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From teaching to counseling


Alexandra Thompson has left the classroom and headed to the counseling office

The incessant chattering of students has been replaced by the hushed tones of the kids new counselor Alexandra Thompson meets with everyday. She has filled the gap of a much needed fifth counselor for PRHS, a goal of hers that she has been working on for years. Thompson was, and still is, a teacher with a passion for educating and helping youth; that passion is now dedicated to advising high schoolers as they make their ways towards college.
In order for Thompson to become a counselor, she was a full time online student at National University, taking classes to get her counseling credential while also teaching a regular five period day at PRHS. Now that she has her credential, her days are just as busy; she is in charge of the entire freshman class, amounting in about 600 students.

“On average I see 10-15 students a day, ” Thompson said. On a really busy day she can see up to four students a period and says, “There is no typical day being a counselor.” Along with meeting Bosterwith students, Thompson also has from one to five meetings with parents and administration daily.

Although she says she is sometimes, “drowning in call slips,” she really enjoys counseling and does not want her heavy case load to scare people away, “I want to meet with everybody,” Thompson said.

Thompson has taught Geometry, Algebra 1, Algebra Foundations, and Geometry Investigations at PRHS for three years, but prior to that had taught at Juvenile Hall Schools in Kern County; specifically: Camp Owen in Kernville, STAR Academy at Juvenile Hall in Bakersfield and Sillect Community School in Bakersfield. She taught at those schools for a year and a half, as well as Nipomo High School for two years.

“My favorite part about teaching is when kids finally understand something in math that has been challenging them for a while; I call them lightbulb moments,” Thompson said.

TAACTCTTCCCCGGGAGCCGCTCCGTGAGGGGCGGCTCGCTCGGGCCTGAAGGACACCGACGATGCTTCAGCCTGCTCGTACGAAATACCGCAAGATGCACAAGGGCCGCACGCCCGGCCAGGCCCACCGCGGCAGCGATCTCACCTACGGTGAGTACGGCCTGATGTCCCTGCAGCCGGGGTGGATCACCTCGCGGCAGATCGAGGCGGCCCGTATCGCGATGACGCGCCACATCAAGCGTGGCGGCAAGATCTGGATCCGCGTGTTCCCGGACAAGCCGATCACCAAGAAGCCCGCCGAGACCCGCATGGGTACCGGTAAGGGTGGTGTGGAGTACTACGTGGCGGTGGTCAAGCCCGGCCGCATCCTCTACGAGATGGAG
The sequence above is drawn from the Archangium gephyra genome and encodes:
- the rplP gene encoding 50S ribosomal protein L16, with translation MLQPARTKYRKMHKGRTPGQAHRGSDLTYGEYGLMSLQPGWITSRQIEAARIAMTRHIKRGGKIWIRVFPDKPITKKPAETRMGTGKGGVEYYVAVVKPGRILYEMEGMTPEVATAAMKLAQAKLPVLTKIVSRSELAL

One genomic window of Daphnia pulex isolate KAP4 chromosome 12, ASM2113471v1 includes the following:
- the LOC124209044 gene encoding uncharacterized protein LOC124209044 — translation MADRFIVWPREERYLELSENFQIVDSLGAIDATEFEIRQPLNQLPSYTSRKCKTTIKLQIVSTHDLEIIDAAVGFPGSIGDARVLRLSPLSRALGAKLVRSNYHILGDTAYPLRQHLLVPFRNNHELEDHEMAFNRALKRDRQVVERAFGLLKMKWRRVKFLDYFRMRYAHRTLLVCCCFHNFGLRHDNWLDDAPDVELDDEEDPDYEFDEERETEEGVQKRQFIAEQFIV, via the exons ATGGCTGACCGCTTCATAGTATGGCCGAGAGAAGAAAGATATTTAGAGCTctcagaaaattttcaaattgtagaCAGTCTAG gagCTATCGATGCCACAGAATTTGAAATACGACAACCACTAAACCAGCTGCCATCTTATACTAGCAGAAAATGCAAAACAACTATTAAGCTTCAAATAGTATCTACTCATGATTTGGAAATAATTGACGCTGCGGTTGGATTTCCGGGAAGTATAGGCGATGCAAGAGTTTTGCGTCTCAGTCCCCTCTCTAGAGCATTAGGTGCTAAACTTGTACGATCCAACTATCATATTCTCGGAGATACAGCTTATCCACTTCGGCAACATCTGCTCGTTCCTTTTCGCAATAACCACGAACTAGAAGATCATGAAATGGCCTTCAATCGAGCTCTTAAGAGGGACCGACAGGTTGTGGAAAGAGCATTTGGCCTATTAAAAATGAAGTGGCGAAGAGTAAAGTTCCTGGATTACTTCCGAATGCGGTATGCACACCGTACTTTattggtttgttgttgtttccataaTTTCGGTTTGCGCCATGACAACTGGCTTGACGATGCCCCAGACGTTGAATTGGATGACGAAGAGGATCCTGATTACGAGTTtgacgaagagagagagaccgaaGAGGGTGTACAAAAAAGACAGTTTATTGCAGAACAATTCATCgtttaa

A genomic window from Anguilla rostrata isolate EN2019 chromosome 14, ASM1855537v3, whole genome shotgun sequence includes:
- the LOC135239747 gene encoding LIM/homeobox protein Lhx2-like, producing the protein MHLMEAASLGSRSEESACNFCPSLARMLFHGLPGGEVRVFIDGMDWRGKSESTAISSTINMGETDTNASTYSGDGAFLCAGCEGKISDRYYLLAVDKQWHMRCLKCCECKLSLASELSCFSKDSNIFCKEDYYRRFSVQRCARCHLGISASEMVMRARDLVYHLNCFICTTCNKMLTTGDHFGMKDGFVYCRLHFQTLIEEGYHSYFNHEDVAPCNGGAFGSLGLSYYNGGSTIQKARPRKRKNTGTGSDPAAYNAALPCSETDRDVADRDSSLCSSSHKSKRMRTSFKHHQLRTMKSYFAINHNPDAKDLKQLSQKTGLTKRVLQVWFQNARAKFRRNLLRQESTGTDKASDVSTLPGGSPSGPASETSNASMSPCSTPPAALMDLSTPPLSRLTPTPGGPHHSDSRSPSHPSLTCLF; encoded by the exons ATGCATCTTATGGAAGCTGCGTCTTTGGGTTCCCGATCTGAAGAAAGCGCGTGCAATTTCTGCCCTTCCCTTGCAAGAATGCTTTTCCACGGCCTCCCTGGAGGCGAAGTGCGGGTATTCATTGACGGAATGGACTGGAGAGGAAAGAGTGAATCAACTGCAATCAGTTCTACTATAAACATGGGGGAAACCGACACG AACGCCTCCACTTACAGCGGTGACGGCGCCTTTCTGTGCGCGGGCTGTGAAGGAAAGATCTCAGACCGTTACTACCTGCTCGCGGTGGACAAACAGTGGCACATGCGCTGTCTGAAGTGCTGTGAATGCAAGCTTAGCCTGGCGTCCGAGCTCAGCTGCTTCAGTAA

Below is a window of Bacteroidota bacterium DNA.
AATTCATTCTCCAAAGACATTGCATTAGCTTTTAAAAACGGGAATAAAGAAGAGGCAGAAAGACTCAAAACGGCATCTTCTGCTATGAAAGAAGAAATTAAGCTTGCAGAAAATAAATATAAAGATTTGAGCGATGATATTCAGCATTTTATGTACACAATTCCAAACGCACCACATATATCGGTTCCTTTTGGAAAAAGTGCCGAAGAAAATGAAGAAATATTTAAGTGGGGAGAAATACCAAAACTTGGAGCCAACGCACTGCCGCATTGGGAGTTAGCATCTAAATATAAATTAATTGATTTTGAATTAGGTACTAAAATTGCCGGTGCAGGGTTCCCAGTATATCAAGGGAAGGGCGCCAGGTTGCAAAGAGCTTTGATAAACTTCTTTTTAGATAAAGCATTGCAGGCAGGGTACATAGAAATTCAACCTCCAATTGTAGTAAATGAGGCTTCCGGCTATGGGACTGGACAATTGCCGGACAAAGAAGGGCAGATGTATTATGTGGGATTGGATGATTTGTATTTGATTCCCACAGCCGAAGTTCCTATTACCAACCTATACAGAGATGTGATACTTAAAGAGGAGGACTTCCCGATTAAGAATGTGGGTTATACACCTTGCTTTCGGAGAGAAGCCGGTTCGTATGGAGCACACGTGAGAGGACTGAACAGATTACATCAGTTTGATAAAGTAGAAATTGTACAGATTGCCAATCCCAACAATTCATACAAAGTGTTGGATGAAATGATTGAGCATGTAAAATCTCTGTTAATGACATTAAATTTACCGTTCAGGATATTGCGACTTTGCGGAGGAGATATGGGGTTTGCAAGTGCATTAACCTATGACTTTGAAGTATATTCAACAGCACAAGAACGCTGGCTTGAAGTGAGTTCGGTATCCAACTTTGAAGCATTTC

Thompson still is greatly appreciated by many of her students. “She’s my favorite teacher from last year…she’s super nice and a good teacher. She makes things make sense,” said sophomore Victoria Phillips, who had Thompson as a Geometry teacher her freshman year.

Judy Smith has filled the gap that Thompson left when she decided to go into counseling. Smith is now the new permanent teacher for Geometry and Geometry investigations. “It’s always hard for a teacher to come in halfway through the year … but that said, I think she’s doing the absolute best she can,” Thompson said.

Thompson made many emotional connections with her students, but in the end she believes that, “I have the unique opportunity to know students already and I think it is a huge advantage,” Thompson said.

Debbee Schmidt is a fellow newcomer to counseling at PRHS and has worked closely with Thompson.

“I love her… she’s really easy to work with and she’s super smart,” Schmidt said.

She started at Paso High at the beginning of the school year and knows what it’s like to be the new kid on the block, “I was the newbie and now I get to sometimes be the newbie teaching the newbie,” said Schmidt, who also has a heavy caseload of around 450 students.

She says the thing she admires most about Thompson is that she, “really cares about kids.”

Thompson is looking forward to her new job as the freshman counselor and making new relationships with her students. It was hard for her to leave the classroom, but the love and passion that she poured into teaching now is directed towards helping kids prepare for college and beyond.

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